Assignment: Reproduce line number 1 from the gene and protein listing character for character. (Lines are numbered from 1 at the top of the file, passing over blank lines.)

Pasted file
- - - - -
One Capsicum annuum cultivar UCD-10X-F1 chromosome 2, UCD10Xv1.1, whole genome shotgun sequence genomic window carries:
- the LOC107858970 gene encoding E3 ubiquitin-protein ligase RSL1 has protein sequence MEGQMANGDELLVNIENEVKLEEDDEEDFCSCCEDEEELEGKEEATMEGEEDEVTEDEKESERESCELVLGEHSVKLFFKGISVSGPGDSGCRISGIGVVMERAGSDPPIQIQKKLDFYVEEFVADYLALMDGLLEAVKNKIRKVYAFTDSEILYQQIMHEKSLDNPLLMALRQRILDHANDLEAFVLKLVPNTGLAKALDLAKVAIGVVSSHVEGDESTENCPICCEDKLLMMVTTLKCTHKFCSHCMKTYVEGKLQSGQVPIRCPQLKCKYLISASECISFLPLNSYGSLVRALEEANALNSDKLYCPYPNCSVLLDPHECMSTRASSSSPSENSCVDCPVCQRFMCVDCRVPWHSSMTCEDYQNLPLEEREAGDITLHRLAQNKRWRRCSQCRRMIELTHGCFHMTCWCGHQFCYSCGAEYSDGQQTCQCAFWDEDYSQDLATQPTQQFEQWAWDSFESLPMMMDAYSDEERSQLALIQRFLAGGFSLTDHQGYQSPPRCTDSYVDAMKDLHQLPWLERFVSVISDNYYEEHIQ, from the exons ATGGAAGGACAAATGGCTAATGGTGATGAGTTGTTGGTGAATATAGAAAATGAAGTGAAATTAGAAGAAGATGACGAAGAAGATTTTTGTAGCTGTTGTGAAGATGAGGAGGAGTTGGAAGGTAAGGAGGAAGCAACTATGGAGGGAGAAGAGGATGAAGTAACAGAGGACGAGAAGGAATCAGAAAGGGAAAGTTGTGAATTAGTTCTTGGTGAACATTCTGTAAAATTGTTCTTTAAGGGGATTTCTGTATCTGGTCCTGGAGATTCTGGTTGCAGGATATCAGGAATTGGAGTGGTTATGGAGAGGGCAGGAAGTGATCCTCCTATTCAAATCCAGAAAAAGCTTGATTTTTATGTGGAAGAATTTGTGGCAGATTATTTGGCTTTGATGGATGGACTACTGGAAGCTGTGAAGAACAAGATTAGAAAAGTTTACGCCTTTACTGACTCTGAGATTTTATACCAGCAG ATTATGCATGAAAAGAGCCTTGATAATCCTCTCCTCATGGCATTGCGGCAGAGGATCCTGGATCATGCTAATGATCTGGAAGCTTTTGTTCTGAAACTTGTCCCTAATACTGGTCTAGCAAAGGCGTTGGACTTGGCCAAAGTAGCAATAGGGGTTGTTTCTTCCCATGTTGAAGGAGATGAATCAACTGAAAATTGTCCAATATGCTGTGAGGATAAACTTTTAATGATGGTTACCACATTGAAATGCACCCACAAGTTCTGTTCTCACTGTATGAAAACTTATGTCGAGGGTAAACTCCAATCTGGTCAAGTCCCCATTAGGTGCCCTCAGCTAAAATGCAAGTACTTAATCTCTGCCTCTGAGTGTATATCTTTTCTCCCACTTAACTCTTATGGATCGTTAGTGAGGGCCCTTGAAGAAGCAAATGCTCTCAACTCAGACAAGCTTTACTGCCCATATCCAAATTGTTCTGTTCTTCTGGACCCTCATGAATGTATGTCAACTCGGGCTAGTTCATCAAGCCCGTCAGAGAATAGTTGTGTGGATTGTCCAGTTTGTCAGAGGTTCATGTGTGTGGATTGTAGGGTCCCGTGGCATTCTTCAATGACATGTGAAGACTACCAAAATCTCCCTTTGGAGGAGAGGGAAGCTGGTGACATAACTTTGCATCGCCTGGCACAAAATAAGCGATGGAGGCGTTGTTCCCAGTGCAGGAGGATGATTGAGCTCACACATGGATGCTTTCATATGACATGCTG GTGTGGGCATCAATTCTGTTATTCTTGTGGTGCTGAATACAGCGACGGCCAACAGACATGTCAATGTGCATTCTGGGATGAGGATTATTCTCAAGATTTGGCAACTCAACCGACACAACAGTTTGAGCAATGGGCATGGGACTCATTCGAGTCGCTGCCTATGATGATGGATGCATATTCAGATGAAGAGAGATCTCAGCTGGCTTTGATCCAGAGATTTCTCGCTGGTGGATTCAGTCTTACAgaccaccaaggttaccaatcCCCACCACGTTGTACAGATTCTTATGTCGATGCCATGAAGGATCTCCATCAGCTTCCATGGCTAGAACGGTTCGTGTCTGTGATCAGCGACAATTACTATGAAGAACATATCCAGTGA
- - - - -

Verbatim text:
One Capsicum annuum cultivar UCD-10X-F1 chromosome 2, UCD10Xv1.1, whole genome shotgun sequence genomic window carries: